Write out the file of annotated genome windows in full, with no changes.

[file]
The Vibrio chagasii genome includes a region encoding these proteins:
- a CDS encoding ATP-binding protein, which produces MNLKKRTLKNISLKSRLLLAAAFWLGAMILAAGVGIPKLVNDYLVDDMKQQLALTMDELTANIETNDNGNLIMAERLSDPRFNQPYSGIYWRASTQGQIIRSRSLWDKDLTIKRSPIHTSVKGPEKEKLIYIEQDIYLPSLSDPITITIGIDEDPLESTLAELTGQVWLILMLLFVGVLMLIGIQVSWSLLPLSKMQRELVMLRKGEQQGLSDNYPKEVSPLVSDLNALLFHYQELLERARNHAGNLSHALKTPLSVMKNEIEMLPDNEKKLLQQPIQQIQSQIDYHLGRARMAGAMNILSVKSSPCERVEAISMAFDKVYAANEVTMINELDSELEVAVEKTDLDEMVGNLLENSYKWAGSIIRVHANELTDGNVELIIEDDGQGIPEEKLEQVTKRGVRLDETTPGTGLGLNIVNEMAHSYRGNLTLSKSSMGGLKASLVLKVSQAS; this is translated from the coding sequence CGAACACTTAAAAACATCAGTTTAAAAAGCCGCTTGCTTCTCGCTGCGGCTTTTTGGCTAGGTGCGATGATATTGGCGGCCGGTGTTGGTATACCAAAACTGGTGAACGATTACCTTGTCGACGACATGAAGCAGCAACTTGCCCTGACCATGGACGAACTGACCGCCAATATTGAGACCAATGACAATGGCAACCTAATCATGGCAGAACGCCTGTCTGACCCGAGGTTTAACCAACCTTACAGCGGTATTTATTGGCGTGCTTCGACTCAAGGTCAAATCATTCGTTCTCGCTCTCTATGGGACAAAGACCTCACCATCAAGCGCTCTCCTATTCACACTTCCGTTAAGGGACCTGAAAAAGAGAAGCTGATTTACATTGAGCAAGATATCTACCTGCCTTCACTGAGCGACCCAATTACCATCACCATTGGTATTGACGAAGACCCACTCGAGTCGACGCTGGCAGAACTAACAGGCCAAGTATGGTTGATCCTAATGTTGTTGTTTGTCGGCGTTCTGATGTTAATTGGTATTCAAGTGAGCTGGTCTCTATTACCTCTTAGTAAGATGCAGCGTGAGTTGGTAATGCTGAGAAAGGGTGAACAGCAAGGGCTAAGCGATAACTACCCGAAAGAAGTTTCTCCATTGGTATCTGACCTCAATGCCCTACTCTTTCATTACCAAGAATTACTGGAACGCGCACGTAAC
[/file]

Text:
The Vibrio chagasii genome includes a region encoding these proteins:
- a CDS encoding ATP-binding protein, which produces MNLKKRTLKNISLKSRLLLAAAFWLGAMILAAGVGIPKLVNDYLVDDMKQQLALTMDELTANIETNDNGNLIMAERLSDPRFNQPYSGIYWRASTQGQIIRSRSLWDKDLTIKRSPIHTSVKGPEKEKLIYIEQDIYLPSLSDPITITIGIDEDPLESTLAELTGQVWLILMLLFVGVLMLIGIQVSWSLLPLSKMQRELVMLRKGEQQGLSDNYPKEVSPLVSDLNALLFHYQELLERARNHAGNLSHALKTPLSVMKNEIEMLPDNEKKLLQQPIQQIQSQIDYHLGRARMAGAMNILSVKSSPCERVEAISMAFDKVYAANEVTMINELDSELEVAVEKTDLDEMVGNLLENSYKWAGSIIRVHANELTDGNVELIIEDDGQGIPEEKLEQVTKRGVRLDETTPGTGLGLNIVNEMAHSYRGNLTLSKSSMGGLKASLVLKVSQAS; this is translated from the coding sequence CGAACACTTAAAAACATCAGTTTAAAAAGCCGCTTGCTTCTCGCTGCGGCTTTTTGGCTAGGTGCGATGATATTGGCGGCCGGTGTTGGTATACCAAAACTGGTGAACGATTACCTTGTCGACGACATGAAGCAGCAACTTGCCCTGACCATGGACGAACTGACCGCCAATATTGAGACCAATGACAATGGCAACCTAATCATGGCAGAACGCCTGTCTGACCCGAGGTTTAACCAACCTTACAGCGGTATTTATTGGCGTGCTTCGACTCAAGGTCAAATCATTCGTTCTCGCTCTCTATGGGACAAAGACCTCACCATCAAGCGCTCTCCTATTCACACTTCCGTTAAGGGACCTGAAAAAGAGAAGCTGATTTACATTGAGCAAGATATCTACCTGCCTTCACTGAGCGACCCAATTACCATCACCATTGGTATTGACGAAGACCCACTCGAGTCGACGCTGGCAGAACTAACAGGCCAAGTATGGTTGATCCTAATGTTGTTGTTTGTCGGCGTTCTGATGTTAATTGGTATTCAAGTGAGCTGGTCTCTATTACCTCTTAGTAAGATGCAGCGTGAGTTGGTAATGCTGAGAAAGGGTGAACAGCAAGGGCTAAGCGATAACTACCCGAAAGAAGTTTCTCCATTGGTATCTGACCTCAATGCCCTACTCTTTCATTACCAAGAATTACTGGAACGCGCACGTAAC